Italian food exports set another record

According to a Coldiretti analysis based on Istat data, in January 2018 export sales increased by 12.8%, exceeding 2.5 billion euros for the first time

Italian food in the world has set another all-time record, with exports exceeding 2.5 billion euros for the first time in January 2018 due to a 12.8% increase compared to the same period of 2017. This is what emerges from an analysis by Coldiretti (on Istat data) on foreign trade in 2018. This is an excellent result for Italian food export sales, confirming the potential of Made in Italy for the economic and employment recovery of the country. Almost two thirds of food exports go to the EU countries, where Italian food is growing by 12.6%, while relations with the United States – which are by far the most important market for Italian food outside the EU – are affected by the tug-of-war on trade tariffs between Trump and the rest of the world.

Italian food in the world

This situation is made even more worrying by the fact that the USA is the third most important market for Italian food overall, after Germany and France and before the UK. While in Germany, in January 2018, Italian food exports grew by 10.7% to 399 million euros over the same period in 2017, in France there was an 18.4% jump. In contrast to the double-digit progress of other European countries, concerns about Brexit in the UK have stopped the increase to 4.1%. In the United States, growth was 11.9% with over 286 million euros in value, while a real boom of 35.2% was recorded in Japan, where there are still great opportunities for Made in Italy food products as well as in China (+9.6%) and in Russia (+23.2%). Exports to the latter are still limited by the embargo on a list of products from all over the European Union, such as fruit and vegetables, cheese, meat, cold cuts, and fish.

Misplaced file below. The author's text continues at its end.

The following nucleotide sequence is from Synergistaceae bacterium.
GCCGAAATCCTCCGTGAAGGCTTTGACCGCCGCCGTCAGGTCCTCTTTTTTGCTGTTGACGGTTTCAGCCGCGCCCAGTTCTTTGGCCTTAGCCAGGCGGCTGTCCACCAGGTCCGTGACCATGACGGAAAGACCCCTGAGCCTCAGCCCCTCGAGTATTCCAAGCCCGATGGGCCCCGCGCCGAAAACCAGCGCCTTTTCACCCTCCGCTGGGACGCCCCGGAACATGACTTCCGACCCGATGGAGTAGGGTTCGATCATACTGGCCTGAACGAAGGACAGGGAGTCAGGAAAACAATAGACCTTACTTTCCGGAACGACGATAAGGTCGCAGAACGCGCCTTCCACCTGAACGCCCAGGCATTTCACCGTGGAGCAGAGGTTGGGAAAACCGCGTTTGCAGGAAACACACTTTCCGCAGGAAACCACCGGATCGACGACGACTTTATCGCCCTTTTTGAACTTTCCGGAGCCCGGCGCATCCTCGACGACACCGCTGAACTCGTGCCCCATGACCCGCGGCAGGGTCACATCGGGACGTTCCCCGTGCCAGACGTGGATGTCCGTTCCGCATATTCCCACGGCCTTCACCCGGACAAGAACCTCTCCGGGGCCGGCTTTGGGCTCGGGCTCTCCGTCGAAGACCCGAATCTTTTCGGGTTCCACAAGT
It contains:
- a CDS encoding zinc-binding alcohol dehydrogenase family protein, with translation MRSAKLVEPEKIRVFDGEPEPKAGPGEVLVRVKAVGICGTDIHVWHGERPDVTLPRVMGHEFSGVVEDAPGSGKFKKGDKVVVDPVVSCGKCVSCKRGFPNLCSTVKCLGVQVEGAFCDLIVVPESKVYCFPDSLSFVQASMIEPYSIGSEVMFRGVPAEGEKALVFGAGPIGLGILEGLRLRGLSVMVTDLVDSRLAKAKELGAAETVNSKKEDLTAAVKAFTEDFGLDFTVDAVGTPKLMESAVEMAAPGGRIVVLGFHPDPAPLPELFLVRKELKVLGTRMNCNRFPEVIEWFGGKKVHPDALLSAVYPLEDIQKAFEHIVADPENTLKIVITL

Fighting counterfeiting

Made in Italy products’ sales on international markets could rise even further with a more effective protection against international agri-food piracy. In fact, it earns over 60 billion euros improperly using words, colors, locations, images, denominations and recipes that refer to Italy for counterfeit products that have nothing to do with our country, the president of Coldiretti Roberto Moncalvo said.

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